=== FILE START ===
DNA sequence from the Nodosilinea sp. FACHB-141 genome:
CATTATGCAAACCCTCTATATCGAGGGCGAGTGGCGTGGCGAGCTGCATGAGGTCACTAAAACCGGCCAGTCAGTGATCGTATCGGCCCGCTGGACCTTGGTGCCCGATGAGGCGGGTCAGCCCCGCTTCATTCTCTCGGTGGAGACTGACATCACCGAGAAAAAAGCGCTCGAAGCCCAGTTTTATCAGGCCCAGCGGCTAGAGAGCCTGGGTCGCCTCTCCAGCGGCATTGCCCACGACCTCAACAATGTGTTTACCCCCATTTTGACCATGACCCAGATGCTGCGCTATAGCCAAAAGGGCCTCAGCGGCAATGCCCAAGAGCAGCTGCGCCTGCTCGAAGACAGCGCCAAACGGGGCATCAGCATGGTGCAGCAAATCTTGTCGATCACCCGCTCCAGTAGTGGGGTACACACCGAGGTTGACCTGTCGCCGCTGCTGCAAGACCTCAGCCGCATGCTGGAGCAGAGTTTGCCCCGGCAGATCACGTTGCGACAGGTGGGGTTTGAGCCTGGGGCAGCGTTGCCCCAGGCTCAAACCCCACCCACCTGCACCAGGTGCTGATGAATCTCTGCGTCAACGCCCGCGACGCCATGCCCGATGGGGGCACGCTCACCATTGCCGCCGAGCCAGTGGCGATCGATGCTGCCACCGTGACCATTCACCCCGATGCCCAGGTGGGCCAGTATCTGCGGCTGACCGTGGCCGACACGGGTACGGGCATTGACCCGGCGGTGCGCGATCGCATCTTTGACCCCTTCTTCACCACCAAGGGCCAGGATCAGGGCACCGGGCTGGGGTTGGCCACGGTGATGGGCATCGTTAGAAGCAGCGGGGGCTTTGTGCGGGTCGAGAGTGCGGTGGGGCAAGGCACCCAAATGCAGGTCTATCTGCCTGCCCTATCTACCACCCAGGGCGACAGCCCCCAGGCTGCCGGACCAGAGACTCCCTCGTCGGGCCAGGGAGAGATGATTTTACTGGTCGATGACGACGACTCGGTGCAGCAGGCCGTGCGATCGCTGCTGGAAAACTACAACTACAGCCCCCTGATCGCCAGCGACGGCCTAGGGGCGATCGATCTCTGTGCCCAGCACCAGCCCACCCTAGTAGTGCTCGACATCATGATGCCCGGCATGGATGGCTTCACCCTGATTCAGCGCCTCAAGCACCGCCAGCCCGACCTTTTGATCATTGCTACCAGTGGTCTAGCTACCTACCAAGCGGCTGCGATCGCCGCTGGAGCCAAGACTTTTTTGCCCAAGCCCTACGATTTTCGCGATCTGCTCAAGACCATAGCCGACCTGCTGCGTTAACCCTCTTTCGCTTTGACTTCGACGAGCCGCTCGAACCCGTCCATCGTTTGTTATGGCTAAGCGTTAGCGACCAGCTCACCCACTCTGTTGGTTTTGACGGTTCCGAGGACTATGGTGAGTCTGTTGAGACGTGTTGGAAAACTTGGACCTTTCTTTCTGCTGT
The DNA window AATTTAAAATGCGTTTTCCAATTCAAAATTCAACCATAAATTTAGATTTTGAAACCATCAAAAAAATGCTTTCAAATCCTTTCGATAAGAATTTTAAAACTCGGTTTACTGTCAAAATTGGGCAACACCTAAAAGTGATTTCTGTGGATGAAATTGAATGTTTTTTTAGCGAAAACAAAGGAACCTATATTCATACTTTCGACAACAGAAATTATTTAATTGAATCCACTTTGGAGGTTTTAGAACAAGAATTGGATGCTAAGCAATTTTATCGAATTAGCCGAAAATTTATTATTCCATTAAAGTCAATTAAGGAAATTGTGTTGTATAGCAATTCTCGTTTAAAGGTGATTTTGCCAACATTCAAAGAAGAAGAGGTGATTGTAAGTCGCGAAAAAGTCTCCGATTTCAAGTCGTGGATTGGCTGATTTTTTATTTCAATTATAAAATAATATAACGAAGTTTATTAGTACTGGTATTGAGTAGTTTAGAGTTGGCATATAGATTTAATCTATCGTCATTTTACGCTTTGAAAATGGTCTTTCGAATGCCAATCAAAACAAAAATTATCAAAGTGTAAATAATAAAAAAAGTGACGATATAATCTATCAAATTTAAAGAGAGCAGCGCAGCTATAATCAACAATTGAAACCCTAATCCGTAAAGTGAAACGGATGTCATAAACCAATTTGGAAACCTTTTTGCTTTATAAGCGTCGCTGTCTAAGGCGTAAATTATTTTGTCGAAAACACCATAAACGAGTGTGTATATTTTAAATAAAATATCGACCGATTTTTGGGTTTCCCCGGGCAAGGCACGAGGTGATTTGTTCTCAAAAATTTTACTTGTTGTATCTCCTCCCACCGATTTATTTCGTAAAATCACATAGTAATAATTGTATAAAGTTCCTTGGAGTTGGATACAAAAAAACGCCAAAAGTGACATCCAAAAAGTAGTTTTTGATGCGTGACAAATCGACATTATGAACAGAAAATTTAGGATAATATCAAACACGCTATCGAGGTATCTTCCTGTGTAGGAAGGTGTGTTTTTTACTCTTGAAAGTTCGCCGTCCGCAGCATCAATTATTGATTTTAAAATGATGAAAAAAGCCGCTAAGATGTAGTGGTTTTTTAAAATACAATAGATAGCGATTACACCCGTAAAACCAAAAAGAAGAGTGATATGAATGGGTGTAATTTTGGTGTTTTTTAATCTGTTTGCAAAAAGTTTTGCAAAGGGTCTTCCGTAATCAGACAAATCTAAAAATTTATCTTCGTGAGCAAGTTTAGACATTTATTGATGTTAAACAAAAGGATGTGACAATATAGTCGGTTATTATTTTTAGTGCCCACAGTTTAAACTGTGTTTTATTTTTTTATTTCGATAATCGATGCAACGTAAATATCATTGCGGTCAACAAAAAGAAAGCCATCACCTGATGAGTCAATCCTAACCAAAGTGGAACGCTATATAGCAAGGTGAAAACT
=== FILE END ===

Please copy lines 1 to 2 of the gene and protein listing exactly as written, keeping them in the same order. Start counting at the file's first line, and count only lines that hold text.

DNA sequence from the Nodosilinea sp. FACHB-141 genome:
CATTATGCAAACCCTCTATATCGAGGGCGAGTGGCGTGGCGAGCTGCATGAGGTCACTAAAACCGGCCAGTCAGTGATCGTATCGGCCCGCTGGACCTTGGTGCCCGATGAGGCGGGTCAGCCCCGCTTCATTCTCTCGGTGGAGACTGACATCACCGAGAAAAAAGCGCTCGAAGCCCAGTTTTATCAGGCCCAGCGGCTAGAGAGCCTGGGTCGCCTCTCCAGCGGCATTGCCCACGACCTCAACAATGTGTTTACCCCCATTTTGACCATGACCCAGATGCTGCGCTATAGCCAAAAGGGCCTCAGCGGCAATGCCCAAGAGCAGCTGCGCCTGCTCGAAGACAGCGCCAAACGGGGCATCAGCATGGTGCAGCAAATCTTGTCGATCACCCGCTCCAGTAGTGGGGTACACACCGAGGTTGACCTGTCGCCGCTGCTGCAAGACCTCAGCCGCATGCTGGAGCAGAGTTTGCCCCGGCAGATCACGTTGCGACAGGTGGGGTTTGAGCCTGGGGCAGCGTTGCCCCAGGCTCAAACCCCACCCACCTGCACCAGGTGCTGATGAATCTCTGCGTCAACGCCCGCGACGCCATGCCCGATGGGGGCACGCTCACCATTGCCGCCGAGCCAGTGGCGATCGATGCTGCCACCGTGACCATTCACCCCGATGCCCAGGTGGGCCAGTATCTGCGGCTGACCGTGGCCGACACGGGTACGGGCATTGACCCGGCGGTGCGCGATCGCATCTTTGACCCCTTCTTCACCACCAAGGGCCAGGATCAGGGCACCGGGCTGGGGTTGGCCACGGTGATGGGCATCGTTAGAAGCAGCGGGGGCTTTGTGCGGGTCGAGAGTGCGGTGGGGCAAGGCACCCAAATGCAGGTCTATCTGCCTGCCCTATCTACCACCCAGGGCGACAGCCCCCAGGCTGCCGGACCAGAGACTCCCTCGTCGGGCCAGGGAGAGATGATTTTACTGGTCGATGACGACGACTCGGTGCAGCAGGCCGTGCGATCGCTGCTGGAAAACTACAACTACAGCCCCCTGATCGCCAGCGACGGCCTAGGGGCGATCGATCTCTGTGCCCAGCACCAGCCCACCCTAGTAGTGCTCGACATCATGATGCCCGGCATGGATGGCTTCACCCTGATTCAGCGCCTCAAGCACCGCCAGCCCGACCTTTTGATCATTGCTACCAGTGGTCTAGCTACCTACCAAGCGGCTGCGATCGCCGCTGGAGCCAAGACTTTTTTGCCCAAGCCCTACGATTTTCGCGATCTGCTCAAGACCATAGCCGACCTGCTGCGTTAACCCTCTTTCGCTTTGACTTCGACGAGCCGCTCGAACCCGTCCATCGTTTGTTATGGCTAAGCGTTAGCGACCAGCTCACCCACTCTGTTGGTTTTGACGGTTCCGAGGACTATGGTGAGTCTGTTGAGACGTGTTGGAAAACTTGGACCTTTCTTTCTGCTGT